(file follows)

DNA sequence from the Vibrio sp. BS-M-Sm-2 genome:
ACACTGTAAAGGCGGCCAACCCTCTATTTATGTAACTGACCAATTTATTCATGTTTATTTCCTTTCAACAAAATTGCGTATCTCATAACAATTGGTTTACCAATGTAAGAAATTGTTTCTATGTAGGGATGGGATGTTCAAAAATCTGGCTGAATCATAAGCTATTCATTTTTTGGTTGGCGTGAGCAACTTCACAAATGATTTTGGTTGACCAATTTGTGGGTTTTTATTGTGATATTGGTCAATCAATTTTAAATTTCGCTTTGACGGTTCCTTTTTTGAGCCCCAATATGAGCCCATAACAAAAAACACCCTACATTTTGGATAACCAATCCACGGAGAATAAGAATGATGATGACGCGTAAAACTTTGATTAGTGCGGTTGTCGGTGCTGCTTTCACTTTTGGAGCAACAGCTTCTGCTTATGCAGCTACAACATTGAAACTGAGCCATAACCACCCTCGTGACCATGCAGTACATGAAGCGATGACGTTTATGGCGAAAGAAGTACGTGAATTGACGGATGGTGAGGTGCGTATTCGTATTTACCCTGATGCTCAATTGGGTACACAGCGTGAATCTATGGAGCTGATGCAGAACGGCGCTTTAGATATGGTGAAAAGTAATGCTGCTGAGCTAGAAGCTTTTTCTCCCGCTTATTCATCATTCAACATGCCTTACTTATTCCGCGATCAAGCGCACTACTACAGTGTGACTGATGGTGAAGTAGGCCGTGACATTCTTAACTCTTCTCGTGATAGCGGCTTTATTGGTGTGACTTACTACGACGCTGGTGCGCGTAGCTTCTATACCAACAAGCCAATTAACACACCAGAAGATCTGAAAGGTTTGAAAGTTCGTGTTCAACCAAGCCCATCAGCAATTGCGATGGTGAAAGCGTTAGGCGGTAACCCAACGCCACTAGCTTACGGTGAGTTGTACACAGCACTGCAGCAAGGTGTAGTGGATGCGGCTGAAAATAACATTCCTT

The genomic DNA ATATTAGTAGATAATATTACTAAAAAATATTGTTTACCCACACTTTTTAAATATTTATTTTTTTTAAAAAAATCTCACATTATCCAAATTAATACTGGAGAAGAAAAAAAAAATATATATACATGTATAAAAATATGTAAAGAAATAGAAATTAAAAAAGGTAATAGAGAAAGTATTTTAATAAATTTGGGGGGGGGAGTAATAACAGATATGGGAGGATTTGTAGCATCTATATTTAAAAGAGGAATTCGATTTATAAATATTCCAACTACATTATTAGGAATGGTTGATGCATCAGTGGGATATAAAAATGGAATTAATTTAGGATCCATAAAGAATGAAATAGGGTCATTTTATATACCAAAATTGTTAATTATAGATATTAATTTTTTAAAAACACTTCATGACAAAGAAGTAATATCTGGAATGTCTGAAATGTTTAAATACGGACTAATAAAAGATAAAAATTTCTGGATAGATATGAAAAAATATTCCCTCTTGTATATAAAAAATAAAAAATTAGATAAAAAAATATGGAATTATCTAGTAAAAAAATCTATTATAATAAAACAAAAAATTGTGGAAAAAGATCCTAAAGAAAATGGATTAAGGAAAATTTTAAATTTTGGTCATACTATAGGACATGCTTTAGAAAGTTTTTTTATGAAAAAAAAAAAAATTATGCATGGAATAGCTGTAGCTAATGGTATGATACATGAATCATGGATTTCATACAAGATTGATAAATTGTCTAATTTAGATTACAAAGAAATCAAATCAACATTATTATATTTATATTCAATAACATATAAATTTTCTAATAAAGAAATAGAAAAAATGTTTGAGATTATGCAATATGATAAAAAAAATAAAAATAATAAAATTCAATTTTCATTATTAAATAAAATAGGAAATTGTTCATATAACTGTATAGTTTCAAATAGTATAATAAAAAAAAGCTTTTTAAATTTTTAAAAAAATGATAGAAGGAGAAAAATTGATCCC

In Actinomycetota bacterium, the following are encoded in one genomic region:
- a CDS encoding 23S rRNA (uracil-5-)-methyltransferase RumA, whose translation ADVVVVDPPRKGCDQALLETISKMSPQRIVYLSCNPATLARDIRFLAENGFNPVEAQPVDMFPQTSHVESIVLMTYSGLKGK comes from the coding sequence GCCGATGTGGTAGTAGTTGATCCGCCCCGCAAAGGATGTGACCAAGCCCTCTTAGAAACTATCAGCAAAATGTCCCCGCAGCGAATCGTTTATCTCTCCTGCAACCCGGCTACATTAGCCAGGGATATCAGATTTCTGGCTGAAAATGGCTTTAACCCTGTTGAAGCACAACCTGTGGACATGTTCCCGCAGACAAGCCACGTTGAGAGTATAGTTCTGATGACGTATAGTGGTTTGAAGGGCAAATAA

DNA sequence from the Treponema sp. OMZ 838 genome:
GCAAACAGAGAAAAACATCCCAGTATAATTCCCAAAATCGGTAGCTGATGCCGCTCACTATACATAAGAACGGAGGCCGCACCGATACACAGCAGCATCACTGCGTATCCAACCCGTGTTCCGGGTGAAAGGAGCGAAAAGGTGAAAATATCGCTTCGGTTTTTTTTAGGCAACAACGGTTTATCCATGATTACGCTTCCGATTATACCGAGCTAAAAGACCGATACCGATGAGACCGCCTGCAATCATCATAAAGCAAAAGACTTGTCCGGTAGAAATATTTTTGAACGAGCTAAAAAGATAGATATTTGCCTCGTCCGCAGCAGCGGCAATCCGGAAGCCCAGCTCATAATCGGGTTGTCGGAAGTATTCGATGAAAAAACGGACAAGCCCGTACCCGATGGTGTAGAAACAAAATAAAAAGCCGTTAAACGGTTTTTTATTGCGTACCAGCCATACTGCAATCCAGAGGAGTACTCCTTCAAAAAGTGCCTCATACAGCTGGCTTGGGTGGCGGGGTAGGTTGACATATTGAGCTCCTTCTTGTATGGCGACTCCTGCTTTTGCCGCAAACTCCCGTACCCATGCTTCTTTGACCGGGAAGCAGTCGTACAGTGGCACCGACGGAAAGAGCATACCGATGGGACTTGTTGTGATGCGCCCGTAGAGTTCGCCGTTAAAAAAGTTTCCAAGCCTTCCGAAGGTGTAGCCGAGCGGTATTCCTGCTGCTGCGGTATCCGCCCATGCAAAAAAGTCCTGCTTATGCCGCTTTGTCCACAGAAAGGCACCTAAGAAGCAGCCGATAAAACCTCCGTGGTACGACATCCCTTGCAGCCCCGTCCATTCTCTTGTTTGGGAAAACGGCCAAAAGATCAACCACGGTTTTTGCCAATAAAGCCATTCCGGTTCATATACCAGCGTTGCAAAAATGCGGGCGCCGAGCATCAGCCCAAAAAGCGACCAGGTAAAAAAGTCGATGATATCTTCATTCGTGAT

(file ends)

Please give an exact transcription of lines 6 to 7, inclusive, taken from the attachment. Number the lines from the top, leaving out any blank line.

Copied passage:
DNA sequence from the Treponema sp. OMZ 838 genome:
GCAAACAGAGAAAAACATCCCAGTATAATTCCCAAAATCGGTAGCTGATGCCGCTCACTATACATAAGAACGGAGGCCGCACCGATACACAGCAGCATCACTGCGTATCCAACCCGTGTTCCGGGTGAAAGGAGCGAAAAGGTGAAAATATCGCTTCGGTTTTTTTTAGGCAACAACGGTTTATCCATGATTACGCTTCCGATTATACCGAGCTAAAAGACCGATACCGATGAGACCGCCTGCAATCATCATAAAGCAAAAGACTTGTCCGGTAGAAATATTTTTGAACGAGCTAAAAAGATAGATATTTGCCTCGTCCGCAGCAGCGGCAATCCGGAAGCCCAGCTCATAATCGGGTTGTCGGAAGTATTCGATGAAAAAACGGACAAGCCCGTACCCGATGGTGTAGAAACAAAATAAAAAGCCGTTAAACGGTTTTTTATTGCGTACCAGCCATACTGCAATCCAGAGGAGTACTCCTTCAAAAAGTGCCTCATACAGCTGGCTTGGGTGGCGGGGTAGGTTGACATATTGAGCTCCTTCTTGTATGGCGACTCCTGCTTTTGCCGCAAACTCCCGTACCCATGCTTCTTTGACCGGGAAGCAGTCGTACAGTGGCACCGACGGAAAGAGCATACCGATGGGACTTGTTGTGATGCGCCCGTAGAGTTCGCCGTTAAAAAAGTTTCCAAGCCTTCCGAAGGTGTAGCCGAGCGGTATTCCTGCTGCTGCGGTATCCGCCCATGCAAAAAAGTCCTGCTTATGCCGCTTTGTCCACAGAAAGGCACCTAAGAAGCAGCCGATAAAACCTCCGTGGTACGACATCCCTTGCAGCCCCGTCCATTCTCTTGTTTGGGAAAACGGCCAAAAGATCAACCACGGTTTTTGCCAATAAAGCCATTCCGGTTCATATACCAGCGTTGCAAAAATGCGGGCGCCGAGCATCAGCCCAAAAAGCGACCAGGTAAAAAAGTCGATGATATCTTCATTCGTGAT